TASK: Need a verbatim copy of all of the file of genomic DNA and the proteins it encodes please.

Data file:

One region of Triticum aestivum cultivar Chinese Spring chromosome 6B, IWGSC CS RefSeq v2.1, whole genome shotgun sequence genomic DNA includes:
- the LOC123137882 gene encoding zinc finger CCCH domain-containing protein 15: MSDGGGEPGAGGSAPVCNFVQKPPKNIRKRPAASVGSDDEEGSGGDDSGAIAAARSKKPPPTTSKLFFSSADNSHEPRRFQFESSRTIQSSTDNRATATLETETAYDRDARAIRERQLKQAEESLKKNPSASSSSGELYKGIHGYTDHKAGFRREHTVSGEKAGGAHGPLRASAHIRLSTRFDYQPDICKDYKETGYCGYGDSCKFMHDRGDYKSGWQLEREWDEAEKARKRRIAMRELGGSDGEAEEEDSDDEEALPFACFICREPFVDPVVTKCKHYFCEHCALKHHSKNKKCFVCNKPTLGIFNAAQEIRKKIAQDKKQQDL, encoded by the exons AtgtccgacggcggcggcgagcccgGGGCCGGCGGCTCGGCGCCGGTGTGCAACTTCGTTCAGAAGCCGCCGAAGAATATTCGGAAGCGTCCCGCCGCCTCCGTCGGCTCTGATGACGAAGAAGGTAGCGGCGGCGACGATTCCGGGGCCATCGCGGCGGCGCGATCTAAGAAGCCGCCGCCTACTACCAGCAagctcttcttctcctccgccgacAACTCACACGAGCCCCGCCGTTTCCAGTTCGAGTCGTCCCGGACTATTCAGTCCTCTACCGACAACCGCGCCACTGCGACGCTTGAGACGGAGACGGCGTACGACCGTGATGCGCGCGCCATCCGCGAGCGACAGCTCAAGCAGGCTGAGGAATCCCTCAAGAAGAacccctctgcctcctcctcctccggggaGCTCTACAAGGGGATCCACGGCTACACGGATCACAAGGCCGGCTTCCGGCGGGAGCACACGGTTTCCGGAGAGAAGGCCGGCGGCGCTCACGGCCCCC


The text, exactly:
One region of Triticum aestivum cultivar Chinese Spring chromosome 6B, IWGSC CS RefSeq v2.1, whole genome shotgun sequence genomic DNA includes:
- the LOC123137882 gene encoding zinc finger CCCH domain-containing protein 15: MSDGGGEPGAGGSAPVCNFVQKPPKNIRKRPAASVGSDDEEGSGGDDSGAIAAARSKKPPPTTSKLFFSSADNSHEPRRFQFESSRTIQSSTDNRATATLETETAYDRDARAIRERQLKQAEESLKKNPSASSSSGELYKGIHGYTDHKAGFRREHTVSGEKAGGAHGPLRASAHIRLSTRFDYQPDICKDYKETGYCGYGDSCKFMHDRGDYKSGWQLEREWDEAEKARKRRIAMRELGGSDGEAEEEDSDDEEALPFACFICREPFVDPVVTKCKHYFCEHCALKHHSKNKKCFVCNKPTLGIFNAAQEIRKKIAQDKKQQDL, encoded by the exons AtgtccgacggcggcggcgagcccgGGGCCGGCGGCTCGGCGCCGGTGTGCAACTTCGTTCAGAAGCCGCCGAAGAATATTCGGAAGCGTCCCGCCGCCTCCGTCGGCTCTGATGACGAAGAAGGTAGCGGCGGCGACGATTCCGGGGCCATCGCGGCGGCGCGATCTAAGAAGCCGCCGCCTACTACCAGCAagctcttcttctcctccgccgacAACTCACACGAGCCCCGCCGTTTCCAGTTCGAGTCGTCCCGGACTATTCAGTCCTCTACCGACAACCGCGCCACTGCGACGCTTGAGACGGAGACGGCGTACGACCGTGATGCGCGCGCCATCCGCGAGCGACAGCTCAAGCAGGCTGAGGAATCCCTCAAGAAGAacccctctgcctcctcctcctccggggaGCTCTACAAGGGGATCCACGGCTACACGGATCACAAGGCCGGCTTCCGGCGGGAGCACACGGTTTCCGGAGAGAAGGCCGGCGGCGCTCACGGCCCCC